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    Indeed, that's one of the main things that I have been reading in blog posts. Plus normal pepper spray is not as effective against bears!
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  14. KHud

    KHud Survivor

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    The can will probably say that is for use against wildlife.
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  15. Beezer

    Beezer Long timer Supporter

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    as for the bears.... fuck 'em. I fry bacon in the tent
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  16. Malamute

    Malamute Low speed adventurer

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    Look up a copy of the Milepost book published every year with updates. Very good info about every road and route there, every pull-off, every campground, town, gas stop etc. Your local library may have an older copy you can look over and see if you want to spend the money on it. I always thought it was a good investment.

    One thing Ive done is stop to cook and eat, then move on to sleep. Eating out also reduces your food scent around camp.

    There also exist compact portable electric fence setups for camp. Bears seem to avoid them once zapped.

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  17. mach1mustang351

    mach1mustang351 Long timer Supporter

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    This story has come up a couple times in my years on this forum, but it fits here so here we go again... Sorry if you've read it before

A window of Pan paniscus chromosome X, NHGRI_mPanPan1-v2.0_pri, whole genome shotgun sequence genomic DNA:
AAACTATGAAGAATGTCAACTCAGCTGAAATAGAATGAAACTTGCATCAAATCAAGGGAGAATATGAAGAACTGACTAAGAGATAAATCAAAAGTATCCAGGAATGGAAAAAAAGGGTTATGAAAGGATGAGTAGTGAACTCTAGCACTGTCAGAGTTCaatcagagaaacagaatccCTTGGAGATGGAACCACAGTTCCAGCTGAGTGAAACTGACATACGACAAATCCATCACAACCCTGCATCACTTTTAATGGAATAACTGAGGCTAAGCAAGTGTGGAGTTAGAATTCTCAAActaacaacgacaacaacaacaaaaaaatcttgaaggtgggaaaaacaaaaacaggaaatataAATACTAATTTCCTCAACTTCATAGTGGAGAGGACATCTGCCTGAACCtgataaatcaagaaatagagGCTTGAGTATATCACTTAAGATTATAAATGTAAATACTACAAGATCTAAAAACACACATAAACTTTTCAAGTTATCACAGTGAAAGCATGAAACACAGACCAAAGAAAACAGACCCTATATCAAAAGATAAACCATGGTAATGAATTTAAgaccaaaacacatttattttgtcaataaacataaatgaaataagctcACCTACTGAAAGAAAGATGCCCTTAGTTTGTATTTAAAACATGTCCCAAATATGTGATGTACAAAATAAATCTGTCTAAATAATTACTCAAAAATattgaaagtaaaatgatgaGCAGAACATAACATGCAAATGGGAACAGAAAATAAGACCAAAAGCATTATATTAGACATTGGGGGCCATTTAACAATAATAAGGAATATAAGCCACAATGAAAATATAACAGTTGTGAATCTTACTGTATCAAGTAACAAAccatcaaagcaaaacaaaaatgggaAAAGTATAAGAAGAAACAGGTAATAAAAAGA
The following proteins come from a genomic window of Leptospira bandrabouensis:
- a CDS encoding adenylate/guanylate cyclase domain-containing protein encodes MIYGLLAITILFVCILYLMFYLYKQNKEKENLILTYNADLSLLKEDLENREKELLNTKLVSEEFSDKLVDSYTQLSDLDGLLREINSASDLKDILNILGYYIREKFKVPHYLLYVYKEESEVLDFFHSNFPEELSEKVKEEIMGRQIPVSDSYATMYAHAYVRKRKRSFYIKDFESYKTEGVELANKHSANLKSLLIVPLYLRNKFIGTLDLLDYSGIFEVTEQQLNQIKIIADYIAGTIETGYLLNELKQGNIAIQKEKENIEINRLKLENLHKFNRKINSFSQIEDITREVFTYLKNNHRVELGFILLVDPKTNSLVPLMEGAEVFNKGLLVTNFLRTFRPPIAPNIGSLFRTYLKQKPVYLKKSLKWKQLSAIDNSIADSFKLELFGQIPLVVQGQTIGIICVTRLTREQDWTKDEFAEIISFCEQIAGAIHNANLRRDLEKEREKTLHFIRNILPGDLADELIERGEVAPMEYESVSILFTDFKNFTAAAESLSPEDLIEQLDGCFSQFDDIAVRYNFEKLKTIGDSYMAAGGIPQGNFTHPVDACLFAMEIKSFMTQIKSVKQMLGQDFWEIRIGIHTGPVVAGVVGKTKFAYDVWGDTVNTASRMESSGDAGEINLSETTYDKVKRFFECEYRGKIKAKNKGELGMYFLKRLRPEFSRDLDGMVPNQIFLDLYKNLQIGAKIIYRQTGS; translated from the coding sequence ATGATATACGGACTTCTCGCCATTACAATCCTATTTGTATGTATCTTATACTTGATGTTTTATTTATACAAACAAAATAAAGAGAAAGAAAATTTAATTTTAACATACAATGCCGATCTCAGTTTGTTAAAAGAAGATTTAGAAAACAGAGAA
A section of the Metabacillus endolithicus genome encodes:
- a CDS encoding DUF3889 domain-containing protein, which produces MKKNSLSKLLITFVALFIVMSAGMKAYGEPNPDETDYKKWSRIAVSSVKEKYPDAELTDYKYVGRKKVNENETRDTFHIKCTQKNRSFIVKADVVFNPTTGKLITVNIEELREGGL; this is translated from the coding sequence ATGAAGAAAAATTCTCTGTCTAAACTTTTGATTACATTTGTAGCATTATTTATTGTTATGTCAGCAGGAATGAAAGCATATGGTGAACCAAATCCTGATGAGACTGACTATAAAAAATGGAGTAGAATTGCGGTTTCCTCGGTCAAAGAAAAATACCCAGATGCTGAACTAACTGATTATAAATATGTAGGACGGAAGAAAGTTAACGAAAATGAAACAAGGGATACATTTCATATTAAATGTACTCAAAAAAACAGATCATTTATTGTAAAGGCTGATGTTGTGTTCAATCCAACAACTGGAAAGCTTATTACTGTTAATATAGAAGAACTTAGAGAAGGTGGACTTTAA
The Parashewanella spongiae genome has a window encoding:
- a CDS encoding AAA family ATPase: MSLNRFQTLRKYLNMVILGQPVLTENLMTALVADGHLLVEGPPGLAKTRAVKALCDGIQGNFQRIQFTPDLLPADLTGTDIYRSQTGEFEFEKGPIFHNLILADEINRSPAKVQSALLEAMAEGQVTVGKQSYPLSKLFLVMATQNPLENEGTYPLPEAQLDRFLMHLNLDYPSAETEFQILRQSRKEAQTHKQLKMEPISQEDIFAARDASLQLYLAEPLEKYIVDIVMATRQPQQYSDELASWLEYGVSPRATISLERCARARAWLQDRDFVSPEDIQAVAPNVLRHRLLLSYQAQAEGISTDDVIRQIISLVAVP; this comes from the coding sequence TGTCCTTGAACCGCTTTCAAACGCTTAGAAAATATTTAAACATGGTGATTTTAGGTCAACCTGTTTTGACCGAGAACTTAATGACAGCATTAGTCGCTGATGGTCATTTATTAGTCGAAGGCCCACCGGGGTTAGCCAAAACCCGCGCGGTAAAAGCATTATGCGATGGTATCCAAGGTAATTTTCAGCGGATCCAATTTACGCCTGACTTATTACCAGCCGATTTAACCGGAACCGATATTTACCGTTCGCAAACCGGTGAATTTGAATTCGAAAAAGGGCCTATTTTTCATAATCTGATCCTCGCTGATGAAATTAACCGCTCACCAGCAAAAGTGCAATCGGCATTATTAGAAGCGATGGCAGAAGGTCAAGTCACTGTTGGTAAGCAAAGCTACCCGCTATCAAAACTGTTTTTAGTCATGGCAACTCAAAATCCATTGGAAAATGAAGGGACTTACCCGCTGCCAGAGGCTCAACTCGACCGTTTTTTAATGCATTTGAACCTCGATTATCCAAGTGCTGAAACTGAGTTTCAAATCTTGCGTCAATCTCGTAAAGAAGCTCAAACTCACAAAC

I was riding from California up to Alaska about 4 years ago. I was taking a bit of time off between jobs, so I was on a bit of a budget for the ride .

    I got to the Bell II lodge and asked about a room. It was like $140 American. Being on a budget, I opted for the $20 camp site. I rode over to the camp area and there was a bear in my camp site. I rode to the bathroom area, did my business, washed my hands and face and rode back to the camp site... Now there were 2 bears. I tried to scare them off with the horn, flash lights, rev engine etc.... No dice

    I rode back to the office and have the nice lady $120 more dollars for a room.... Quite possibly trained bears for the lodge :rofl
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  18. Motopsychoman

    Motopsychoman Not a total poseur Supporter

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    Bear Can 2.JPG

    Kept it 50ft from my tent. Bearvault 450 for 1 person, 4 days. Bought it for backpacking but decided it would be useful on my last trip to AK, YT, BC. None of the campgrounds I stayed in had bear lockers.
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  19. Motopsychoman

    Motopsychoman Not a total poseur Supporter

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    Rode both up and down the Cassiar last summer. I must have seen 40 black bears along that stretch of road.
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  20. mach1mustang351

    mach1mustang351 Long timer Supporter

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    that is their domain. I hit one in my bike last year. About 50 miles south of the Bell II lodge. There are lots of them